Show nation the minister isn't above the law
President Cyril Ramaphosa's swift action against minister of communications Stella Ndabeni-Abrahams should be welcomed.
Yesterday Ramaphosa placed Ndabeni-Abrahams on special leave for two months, one of which will be unpaid.
This follows a photograph which emerged on social media showing the minister having lunch at the home of friend and former deputy minister of higher education Mduduzi Manana, in violation of lockdown regulations.
Minister Ndabeni-Abrahams was also instructed to apologise publicly, which she subsequently has done.
The appropriateness of the sanction against her remains a matter of public debate.
While some believe the sanction sends a strong message that no one is above the law, many others believe it is a slap on the wrist and does not go far enough to hold her accountable for undermining stringent regulations placed on all of us, ministers and former deputy minister included.
We believe that the action by the president is a product of a political balancing act designed to appease an angry public demanding accountability as well as being mindful of the ANC's factional dynamics.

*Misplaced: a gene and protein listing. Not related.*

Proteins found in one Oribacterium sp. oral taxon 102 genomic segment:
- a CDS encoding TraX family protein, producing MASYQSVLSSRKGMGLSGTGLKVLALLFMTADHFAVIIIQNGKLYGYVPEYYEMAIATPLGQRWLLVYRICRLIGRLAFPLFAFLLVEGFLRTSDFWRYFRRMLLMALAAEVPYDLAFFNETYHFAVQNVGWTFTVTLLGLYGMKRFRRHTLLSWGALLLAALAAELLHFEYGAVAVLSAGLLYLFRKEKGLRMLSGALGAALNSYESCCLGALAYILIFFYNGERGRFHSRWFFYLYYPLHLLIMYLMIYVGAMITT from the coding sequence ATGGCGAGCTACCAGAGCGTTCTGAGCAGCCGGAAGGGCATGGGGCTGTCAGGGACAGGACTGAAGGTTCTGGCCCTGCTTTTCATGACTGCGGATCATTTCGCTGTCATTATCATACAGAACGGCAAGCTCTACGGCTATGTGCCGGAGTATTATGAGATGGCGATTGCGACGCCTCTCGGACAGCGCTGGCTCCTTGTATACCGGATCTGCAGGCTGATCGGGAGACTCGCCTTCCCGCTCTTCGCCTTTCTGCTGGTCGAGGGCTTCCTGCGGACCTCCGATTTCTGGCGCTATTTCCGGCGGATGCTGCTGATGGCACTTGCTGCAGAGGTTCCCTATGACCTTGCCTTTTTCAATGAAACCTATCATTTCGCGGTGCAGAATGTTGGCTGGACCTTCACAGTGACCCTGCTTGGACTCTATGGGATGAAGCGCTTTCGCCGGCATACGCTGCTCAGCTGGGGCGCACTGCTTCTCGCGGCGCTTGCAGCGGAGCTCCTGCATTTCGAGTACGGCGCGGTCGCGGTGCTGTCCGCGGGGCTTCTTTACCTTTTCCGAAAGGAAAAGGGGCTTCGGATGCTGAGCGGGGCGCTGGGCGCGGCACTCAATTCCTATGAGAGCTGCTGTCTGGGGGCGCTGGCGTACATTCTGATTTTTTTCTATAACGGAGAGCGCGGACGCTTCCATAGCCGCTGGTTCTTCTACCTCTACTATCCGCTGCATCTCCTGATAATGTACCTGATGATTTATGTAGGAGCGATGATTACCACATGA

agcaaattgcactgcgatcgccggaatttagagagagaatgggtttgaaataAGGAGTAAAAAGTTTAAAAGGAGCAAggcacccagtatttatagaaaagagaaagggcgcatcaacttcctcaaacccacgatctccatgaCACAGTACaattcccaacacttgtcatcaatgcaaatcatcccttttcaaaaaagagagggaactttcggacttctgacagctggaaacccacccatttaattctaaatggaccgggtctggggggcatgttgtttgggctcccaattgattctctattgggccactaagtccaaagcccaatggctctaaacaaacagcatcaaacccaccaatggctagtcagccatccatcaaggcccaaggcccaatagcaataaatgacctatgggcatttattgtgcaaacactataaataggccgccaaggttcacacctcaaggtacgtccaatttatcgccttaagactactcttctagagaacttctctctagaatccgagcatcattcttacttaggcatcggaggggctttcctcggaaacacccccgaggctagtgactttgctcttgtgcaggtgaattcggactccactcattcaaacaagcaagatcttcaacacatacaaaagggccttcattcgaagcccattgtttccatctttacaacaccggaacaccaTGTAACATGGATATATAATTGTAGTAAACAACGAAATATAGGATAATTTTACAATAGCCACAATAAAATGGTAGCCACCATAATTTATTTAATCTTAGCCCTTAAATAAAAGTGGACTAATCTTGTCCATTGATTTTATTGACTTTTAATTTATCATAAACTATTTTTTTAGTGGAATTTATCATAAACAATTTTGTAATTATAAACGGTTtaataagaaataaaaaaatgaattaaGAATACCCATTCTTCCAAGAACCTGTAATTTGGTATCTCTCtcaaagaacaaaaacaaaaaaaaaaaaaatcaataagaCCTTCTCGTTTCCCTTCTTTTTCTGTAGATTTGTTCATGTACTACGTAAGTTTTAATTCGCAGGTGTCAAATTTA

There are two things to note going forward.
The first is whether Ndabeni-Abrahams will be held accountable legally.
In his statement President Ramaphosa said the law should take its course, paving the way for police to take the appropriate legal steps applied to other citizens who fell foul of the law.
The second and equally important is whether this has been sufficient enough of a lesson to a minister who has shown time and again her propensity to abusing power.
The gravity of Ndabeni-Abrahams' actions is not limited to an otherwise harmless gathering between friends as some of her supporters would have the nation believe.
It is that such actions, similarly to the SABC camera incident last year, point to her apparent inability to exercise the highest level of discernment between right and wrong that we should expect from those who hold power.
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